Carrying costs are costs which a business incur on maintaining its intended level of inventories. These include storage costs (such as warehouse rent, fire insurance, spoilage costs, etc.) and opportunity cost of capital tied up in inventories.
It is important for a business to keep track of its carrying costs because they are a significant component of total cost of inventories.
Since, there is an inverse relationship between carrying costs and ordering costs, businesses normally apply the economic order quantity model to minimize their total cost of inventories by reaching a trade-off between both of these costs.
Jadeja Textiles is a business engaged in textile manufacturing in Indian state of Punjab. Its key raw materials include cotton and artificial fibers. It pays an amount of INR 1,200,000 as annual rent of its raw materials warehouse. Cotton occupies 80% of the floor space of the warehouse. It maintains an average inventory of cotton of INR 20,000,000 and average inventory of artificial fibers of INR 10,000,000 and its cost of capital is 12%. It pays INR 200,000 as annual fire insurance. Calculate the annual carrying cost of cotton.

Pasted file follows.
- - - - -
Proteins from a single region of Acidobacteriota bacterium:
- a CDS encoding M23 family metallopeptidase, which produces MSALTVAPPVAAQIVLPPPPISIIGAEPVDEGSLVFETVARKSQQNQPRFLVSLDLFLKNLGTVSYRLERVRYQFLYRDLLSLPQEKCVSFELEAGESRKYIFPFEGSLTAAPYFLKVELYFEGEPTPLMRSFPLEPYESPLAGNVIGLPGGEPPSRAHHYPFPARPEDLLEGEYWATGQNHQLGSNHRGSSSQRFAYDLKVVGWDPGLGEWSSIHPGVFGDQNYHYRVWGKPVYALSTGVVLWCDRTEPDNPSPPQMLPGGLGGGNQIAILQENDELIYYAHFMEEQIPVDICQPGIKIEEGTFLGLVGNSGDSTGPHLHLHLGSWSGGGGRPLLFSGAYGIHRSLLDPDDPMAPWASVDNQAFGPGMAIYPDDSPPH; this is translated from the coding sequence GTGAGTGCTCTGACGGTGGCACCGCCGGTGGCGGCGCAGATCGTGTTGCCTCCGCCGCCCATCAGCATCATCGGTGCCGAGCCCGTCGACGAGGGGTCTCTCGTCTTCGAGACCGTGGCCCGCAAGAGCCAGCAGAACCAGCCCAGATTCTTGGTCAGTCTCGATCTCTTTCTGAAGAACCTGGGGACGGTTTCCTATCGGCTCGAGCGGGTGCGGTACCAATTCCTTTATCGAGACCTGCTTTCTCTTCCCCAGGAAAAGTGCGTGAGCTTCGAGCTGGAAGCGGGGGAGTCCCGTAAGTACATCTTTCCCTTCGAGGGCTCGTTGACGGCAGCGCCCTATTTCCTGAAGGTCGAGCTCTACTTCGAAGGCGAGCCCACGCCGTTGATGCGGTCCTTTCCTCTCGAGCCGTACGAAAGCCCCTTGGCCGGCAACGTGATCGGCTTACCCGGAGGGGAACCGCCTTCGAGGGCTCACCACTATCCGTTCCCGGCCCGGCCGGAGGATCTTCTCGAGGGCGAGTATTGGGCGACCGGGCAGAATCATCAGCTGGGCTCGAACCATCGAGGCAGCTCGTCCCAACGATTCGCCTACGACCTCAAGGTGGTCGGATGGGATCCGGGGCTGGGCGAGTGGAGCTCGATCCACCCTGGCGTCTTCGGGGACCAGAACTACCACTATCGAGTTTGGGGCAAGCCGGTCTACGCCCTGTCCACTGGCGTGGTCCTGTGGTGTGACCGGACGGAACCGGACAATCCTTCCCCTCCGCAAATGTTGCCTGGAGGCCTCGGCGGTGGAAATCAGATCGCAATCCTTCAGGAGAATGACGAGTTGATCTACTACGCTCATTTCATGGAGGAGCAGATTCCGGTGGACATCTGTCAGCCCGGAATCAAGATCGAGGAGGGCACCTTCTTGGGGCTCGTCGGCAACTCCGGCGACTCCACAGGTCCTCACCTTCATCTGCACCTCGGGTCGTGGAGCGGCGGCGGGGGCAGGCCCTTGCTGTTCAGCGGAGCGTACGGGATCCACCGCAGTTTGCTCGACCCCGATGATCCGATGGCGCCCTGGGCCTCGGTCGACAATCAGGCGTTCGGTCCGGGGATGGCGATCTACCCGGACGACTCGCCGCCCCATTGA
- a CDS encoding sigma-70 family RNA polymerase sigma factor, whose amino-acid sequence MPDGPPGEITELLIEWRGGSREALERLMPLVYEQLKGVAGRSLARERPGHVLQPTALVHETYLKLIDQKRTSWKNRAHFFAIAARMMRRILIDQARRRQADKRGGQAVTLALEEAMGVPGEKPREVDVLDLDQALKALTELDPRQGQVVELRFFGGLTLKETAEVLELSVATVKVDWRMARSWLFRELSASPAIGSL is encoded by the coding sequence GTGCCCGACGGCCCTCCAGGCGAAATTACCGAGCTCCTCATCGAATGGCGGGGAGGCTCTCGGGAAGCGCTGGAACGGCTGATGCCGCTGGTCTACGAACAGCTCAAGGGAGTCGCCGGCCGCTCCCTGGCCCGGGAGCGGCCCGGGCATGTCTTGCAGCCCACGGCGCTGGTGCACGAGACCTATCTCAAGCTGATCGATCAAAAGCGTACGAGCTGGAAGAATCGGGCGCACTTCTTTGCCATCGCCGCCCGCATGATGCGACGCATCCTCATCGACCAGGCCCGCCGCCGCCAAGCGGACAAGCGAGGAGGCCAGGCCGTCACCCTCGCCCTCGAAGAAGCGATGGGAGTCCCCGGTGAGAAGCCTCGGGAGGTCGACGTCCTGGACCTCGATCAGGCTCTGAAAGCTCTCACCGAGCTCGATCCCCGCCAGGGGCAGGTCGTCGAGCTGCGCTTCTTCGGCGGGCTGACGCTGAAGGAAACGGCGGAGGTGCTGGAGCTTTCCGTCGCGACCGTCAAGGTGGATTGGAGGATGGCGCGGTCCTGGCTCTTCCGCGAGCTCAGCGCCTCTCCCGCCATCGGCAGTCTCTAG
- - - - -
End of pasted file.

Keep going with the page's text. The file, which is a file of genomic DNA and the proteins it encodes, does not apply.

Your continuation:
In this example, the carrying costs of cotton include the proportionate rent of warehouse, proportionate fire insurance and the opportunity cost of capital. Proportionate rent of warehouse is INR 960,000 (80% of INR 1,200,000), proportionate fire insurance is INR 133,333 (200,000/(20M+10M)*20M) and opportunity cost of capital is INR 2,400,000 (12% of INR 20M). Total carrying costs of cotton are hence INR 3,493,333.
Written by Obaidullah Jan, ACA, CFA